Sunday, June 30, 2013

Why Marketers Need a Revenue Growth Theory

For the past several years, marketers have faced growing pressures to prove the value of their activities and programs. In a 2011 survey of CMO's by IBM, nearly two-thirds of respondents said that return on investment will be the primary measure of the marketing function's effectiveness by 2015.

Despite all the recent focus on measuring and quantifying the performance of marketing, it is clear that marketers still have work to do to build credibility in the C-suite. A study conducted earlier this year by ITSMA, VisionEdge Marketing, and Forrester revealed that only 9% of CEO's and 6% of CFO's use marketing data, metrics, and analyses to make business decisions. In a study last year by The Fournaise Marketing Group, 80% of CEO's said they do not really trust marketers. According to Fournaise, most CEO's believe that marketers are disconnected from the financial realities of their companies.

This lack of credibility exists primarily because marketers don't typically demonstrate the connection between marketing programs and important business outcomes. Most marketers focus instead on measuring marketing activities, spending, and the immediate results of marketing programs (response rates, etc.).

The principal mission of marketing is to drive revenue growth. As Sergio Zyman, the former CMO of The Coca Cola Company, wrote more than a decade ago, "The sole purpose of marketing is to get more people to buy more of your product, more often, for more money." (The End of Marketing As We Know It, 1999)

Every marketing activity or program is (or should be) designed to generate revenue either directly or indirectly. It's up to marketers to explain the links between marketing activities and revenue growth and make those links visible and understandable to the CEO and other senior company leaders.

To effectively demonstrate the connection between marketing activities and revenues, marketers need a revenue growth theory. I know from experience that many business and marketing leaders have a deep-seated aversion to anything that's "theoretical," but in this case, a theory is essential.

At the most basic level, a marketing strategy is a theory or a hypothesis about revenue growth. It's a big if-then statement that essentially says, "If we do A, B, and C, then our revenues will grow."

More specifically, a marketing strategy is a collection of if-then hypotheses that collectively describe a company's theory for growing revenues. The individual if-then statements are combined to create chains of cause-and-effect relationships that connect individual marketing activities to revenue generation. A simplified version of one of these cause-and-effect chains might look something like this:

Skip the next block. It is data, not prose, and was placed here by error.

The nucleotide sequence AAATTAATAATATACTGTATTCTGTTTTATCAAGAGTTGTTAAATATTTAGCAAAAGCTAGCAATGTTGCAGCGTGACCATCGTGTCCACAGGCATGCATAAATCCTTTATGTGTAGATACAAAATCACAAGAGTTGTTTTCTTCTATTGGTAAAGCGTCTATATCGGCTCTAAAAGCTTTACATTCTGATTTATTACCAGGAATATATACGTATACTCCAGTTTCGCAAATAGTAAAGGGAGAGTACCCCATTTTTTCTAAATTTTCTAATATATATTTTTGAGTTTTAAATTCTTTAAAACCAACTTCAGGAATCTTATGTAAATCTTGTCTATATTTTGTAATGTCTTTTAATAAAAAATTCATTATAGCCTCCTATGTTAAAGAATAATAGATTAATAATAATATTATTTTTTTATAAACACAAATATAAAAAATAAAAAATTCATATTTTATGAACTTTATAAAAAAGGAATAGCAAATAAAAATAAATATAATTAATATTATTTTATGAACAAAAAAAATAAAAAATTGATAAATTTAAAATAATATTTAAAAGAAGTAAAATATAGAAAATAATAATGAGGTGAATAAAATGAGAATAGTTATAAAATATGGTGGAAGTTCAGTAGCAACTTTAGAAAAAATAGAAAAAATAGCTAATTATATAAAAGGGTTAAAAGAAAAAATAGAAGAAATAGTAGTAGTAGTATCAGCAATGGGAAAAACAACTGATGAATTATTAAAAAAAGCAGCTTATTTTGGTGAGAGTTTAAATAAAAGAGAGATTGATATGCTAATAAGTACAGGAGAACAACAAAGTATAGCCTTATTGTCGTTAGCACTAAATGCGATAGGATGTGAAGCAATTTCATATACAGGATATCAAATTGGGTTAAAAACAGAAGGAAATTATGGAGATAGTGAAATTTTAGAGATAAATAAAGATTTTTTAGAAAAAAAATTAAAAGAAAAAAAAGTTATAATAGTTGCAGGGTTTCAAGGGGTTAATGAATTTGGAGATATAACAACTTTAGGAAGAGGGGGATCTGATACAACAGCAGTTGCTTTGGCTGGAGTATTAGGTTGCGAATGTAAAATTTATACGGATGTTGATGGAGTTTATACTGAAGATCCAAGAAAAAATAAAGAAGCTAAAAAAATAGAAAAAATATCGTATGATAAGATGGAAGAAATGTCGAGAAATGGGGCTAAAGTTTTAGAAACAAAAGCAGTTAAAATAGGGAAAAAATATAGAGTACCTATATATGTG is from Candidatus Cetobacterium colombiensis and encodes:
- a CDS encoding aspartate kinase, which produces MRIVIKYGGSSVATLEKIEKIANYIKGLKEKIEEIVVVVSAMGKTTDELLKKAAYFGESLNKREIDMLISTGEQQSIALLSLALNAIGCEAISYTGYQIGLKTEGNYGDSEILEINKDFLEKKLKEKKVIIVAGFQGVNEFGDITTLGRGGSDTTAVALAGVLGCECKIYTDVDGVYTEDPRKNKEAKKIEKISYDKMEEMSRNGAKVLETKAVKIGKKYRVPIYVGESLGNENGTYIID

• If we publish an effective blog that offers readers access to compelling content resources, then more potential buyers will identify themselves and consume our content.
  • If more potential buyers identify themselves and consume our content, then we will generate more sales leads.
  • If we generate more sales leads, then we will also generate more qualified sales opportunities.
  • If we increase the number of qualified sales opportunities, then we will close more sales.
  • If we close more sales, then we will produce higher revenues.
With a clear understanding of how individual marketing activities fit into an overall revenue growth theory and the right metrics in place, it becomes relatively easy to demonstrate how individual marketing tactics contribute to revenue growth.

Sunday, June 23, 2013

When Listening to Customers is a Bad Idea

Over the past three decades, dozens of books, magazine articles, and blog posts have been written about the importance of listening to customers. Becoming more customer focused is now a critical strategic objective for many companies, and listening to the "voice of the customer" is seen as an essential ingredient in the recipe for success.

Marketers often have the primary responsibility for gathering, analyzing, and extracting insights from customer input. So, it's important for them to understand that listening to customers in the right way can valuable, while listening in the wrong way or for the wrong reasons is a bad idea.

Companies often seek customer input in order to develop products or services that customers will buy. However, many companies still struggle to develop new solutions that resonate with potential buyers. Of course, a new product or service sometimes fails because a company hasn't listened enough to its customers. But just as often, the failure occurs because the company listens to customers in the wrong way and for the wrong purposes.